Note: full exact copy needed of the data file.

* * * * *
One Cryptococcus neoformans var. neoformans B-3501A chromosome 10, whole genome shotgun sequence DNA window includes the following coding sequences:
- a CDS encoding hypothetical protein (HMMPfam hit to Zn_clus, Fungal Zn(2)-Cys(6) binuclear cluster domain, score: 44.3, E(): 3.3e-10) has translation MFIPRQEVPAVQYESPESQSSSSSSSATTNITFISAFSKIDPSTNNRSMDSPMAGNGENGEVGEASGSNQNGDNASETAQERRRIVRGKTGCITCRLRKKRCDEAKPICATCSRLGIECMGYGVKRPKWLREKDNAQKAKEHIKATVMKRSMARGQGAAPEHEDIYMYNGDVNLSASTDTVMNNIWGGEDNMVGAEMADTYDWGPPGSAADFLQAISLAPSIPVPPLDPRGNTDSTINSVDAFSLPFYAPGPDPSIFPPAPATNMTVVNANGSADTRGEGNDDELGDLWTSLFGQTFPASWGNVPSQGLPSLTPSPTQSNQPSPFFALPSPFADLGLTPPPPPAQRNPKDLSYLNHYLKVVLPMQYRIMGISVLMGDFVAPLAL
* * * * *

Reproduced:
One Cryptococcus neoformans var. neoformans B-3501A chromosome 10, whole genome shotgun sequence DNA window includes the following coding sequences:
- a CDS encoding hypothetical protein (HMMPfam hit to Zn_clus, Fungal Zn(2)-Cys(6) binuclear cluster domain, score: 44.3, E(): 3.3e-10) has translation MFIPRQEVPAVQYESPESQSSSSSSSATTNITFISAFSKIDPSTNNRSMDSPMAGNGENGEVGEASGSNQNGDNASETAQERRRIVRGKTGCITCRLRKKRCDEAKPICATCSRLGIECMGYGVKRPKWLREKDNAQKAKEHIKATVMKRSMARGQGAAPEHEDIYMYNGDVNLSASTDTVMNNIWGGEDNMVGAEMADTYDWGPPGSAADFLQAISLAPSIPVPPLDPRGNTDSTINSVDAFSLPFYAPGPDPSIFPPAPATNMTVVNANGSADTRGEGNDDELGDLWTSLFGQTFPASWGNVPSQGLPSLTPSPTQSNQPSPFFALPSPFADLGLTPPPPPAQRNPKDLSYLNHYLKVVLPMQYRIMGISVLMGDFVAPLAL